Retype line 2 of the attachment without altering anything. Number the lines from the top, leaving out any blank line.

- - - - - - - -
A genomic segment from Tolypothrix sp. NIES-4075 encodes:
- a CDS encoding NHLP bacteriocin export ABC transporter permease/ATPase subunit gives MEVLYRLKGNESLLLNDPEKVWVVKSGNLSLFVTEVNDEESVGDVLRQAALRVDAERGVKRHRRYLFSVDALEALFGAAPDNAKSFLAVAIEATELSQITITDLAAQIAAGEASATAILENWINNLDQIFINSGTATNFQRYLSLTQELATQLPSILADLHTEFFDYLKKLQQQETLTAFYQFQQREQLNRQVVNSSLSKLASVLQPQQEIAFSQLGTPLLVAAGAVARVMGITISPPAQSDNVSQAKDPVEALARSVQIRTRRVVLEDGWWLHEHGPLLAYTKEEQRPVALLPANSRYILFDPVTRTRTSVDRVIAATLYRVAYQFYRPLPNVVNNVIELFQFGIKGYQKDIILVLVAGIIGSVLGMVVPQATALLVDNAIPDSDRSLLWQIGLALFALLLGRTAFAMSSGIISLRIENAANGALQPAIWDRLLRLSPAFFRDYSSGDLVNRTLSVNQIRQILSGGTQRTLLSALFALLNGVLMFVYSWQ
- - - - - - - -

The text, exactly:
- a CDS encoding NHLP bacteriocin export ABC transporter permease/ATPase subunit gives MEVLYRLKGNESLLLNDPEKVWVVKSGNLSLFVTEVNDEESVGDVLRQAALRVDAERGVKRHRRYLFSVDALEALFGAAPDNAKSFLAVAIEATELSQITITDLAAQIAAGEASATAILENWINNLDQIFINSGTATNFQRYLSLTQELATQLPSILADLHTEFFDYLKKLQQQETLTAFYQFQQREQLNRQVVNSSLSKLASVLQPQQEIAFSQLGTPLLVAAGAVARVMGITISPPAQSDNVSQAKDPVEALARSVQIRTRRVVLEDGWWLHEHGPLLAYTKEEQRPVALLPANSRYILFDPVTRTRTSVDRVIAATLYRVAYQFYRPLPNVVNNVIELFQFGIKGYQKDIILVLVAGIIGSVLGMVVPQATALLVDNAIPDSDRSLLWQIGLALFALLLGRTAFAMSSGIISLRIENAANGALQPAIWDRLLRLSPAFFRDYSSGDLVNRTLSVNQIRQILSGGTQRTLLSALFALLNGVLMFVYSWQ